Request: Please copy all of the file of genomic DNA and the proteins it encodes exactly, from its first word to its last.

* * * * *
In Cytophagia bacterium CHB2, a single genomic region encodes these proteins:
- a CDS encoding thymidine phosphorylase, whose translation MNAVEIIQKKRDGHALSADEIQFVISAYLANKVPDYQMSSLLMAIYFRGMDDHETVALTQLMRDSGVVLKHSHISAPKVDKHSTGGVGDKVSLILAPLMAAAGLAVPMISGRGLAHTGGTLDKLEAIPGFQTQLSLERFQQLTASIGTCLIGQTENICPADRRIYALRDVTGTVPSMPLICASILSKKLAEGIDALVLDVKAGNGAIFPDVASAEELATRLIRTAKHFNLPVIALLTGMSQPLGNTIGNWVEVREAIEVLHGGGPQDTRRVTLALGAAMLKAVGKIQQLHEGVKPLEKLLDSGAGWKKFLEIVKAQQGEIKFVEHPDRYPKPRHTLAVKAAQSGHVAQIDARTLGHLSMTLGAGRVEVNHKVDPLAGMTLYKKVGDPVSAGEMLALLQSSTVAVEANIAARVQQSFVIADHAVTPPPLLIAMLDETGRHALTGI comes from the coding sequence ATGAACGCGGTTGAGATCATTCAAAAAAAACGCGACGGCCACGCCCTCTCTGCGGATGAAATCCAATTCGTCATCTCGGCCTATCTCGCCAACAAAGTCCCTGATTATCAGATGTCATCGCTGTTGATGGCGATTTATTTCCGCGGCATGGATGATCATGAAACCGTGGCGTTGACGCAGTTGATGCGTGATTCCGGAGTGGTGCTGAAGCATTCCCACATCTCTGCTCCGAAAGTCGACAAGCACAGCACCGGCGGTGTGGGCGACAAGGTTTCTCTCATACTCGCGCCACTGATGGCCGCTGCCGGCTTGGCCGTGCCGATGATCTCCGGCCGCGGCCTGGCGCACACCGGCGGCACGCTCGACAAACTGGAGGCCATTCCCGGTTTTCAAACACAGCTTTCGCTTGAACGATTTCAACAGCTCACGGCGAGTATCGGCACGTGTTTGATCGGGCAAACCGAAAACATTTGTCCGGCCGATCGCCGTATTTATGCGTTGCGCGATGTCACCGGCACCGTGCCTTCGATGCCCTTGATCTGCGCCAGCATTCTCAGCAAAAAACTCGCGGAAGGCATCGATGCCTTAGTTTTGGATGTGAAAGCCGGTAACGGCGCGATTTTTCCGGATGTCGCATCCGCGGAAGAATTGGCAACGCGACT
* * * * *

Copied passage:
In Cytophagia bacterium CHB2, a single genomic region encodes these proteins:
- a CDS encoding thymidine phosphorylase, whose translation MNAVEIIQKKRDGHALSADEIQFVISAYLANKVPDYQMSSLLMAIYFRGMDDHETVALTQLMRDSGVVLKHSHISAPKVDKHSTGGVGDKVSLILAPLMAAAGLAVPMISGRGLAHTGGTLDKLEAIPGFQTQLSLERFQQLTASIGTCLIGQTENICPADRRIYALRDVTGTVPSMPLICASILSKKLAEGIDALVLDVKAGNGAIFPDVASAEELATRLIRTAKHFNLPVIALLTGMSQPLGNTIGNWVEVREAIEVLHGGGPQDTRRVTLALGAAMLKAVGKIQQLHEGVKPLEKLLDSGAGWKKFLEIVKAQQGEIKFVEHPDRYPKPRHTLAVKAAQSGHVAQIDARTLGHLSMTLGAGRVEVNHKVDPLAGMTLYKKVGDPVSAGEMLALLQSSTVAVEANIAARVQQSFVIADHAVTPPPLLIAMLDETGRHALTGI comes from the coding sequence ATGAACGCGGTTGAGATCATTCAAAAAAAACGCGACGGCCACGCCCTCTCTGCGGATGAAATCCAATTCGTCATCTCGGCCTATCTCGCCAACAAAGTCCCTGATTATCAGATGTCATCGCTGTTGATGGCGATTTATTTCCGCGGCATGGATGATCATGAAACCGTGGCGTTGACGCAGTTGATGCGTGATTCCGGAGTGGTGCTGAAGCATTCCCACATCTCTGCTCCGAAAGTCGACAAGCACAGCACCGGCGGTGTGGGCGACAAGGTTTCTCTCATACTCGCGCCACTGATGGCCGCTGCCGGCTTGGCCGTGCCGATGATCTCCGGCCGCGGCCTGGCGCACACCGGCGGCACGCTCGACAAACTGGAGGCCATTCCCGGTTTTCAAACACAGCTTTCGCTTGAACGATTTCAACAGCTCACGGCGAGTATCGGCACGTGTTTGATCGGGCAAACCGAAAACATTTGTCCGGCCGATCGCCGTATTTATGCGTTGCGCGATGTCACCGGCACCGTGCCTTCGATGCCCTTGATCTGCGCCAGCATTCTCAGCAAAAAACTCGCGGAAGGCATCGATGCCTTAGTTTTGGATGTGAAAGCCGGTAACGGCGCGATTTTTCCGGATGTCGCATCCGCGGAAGAATTGGCAACGCGACT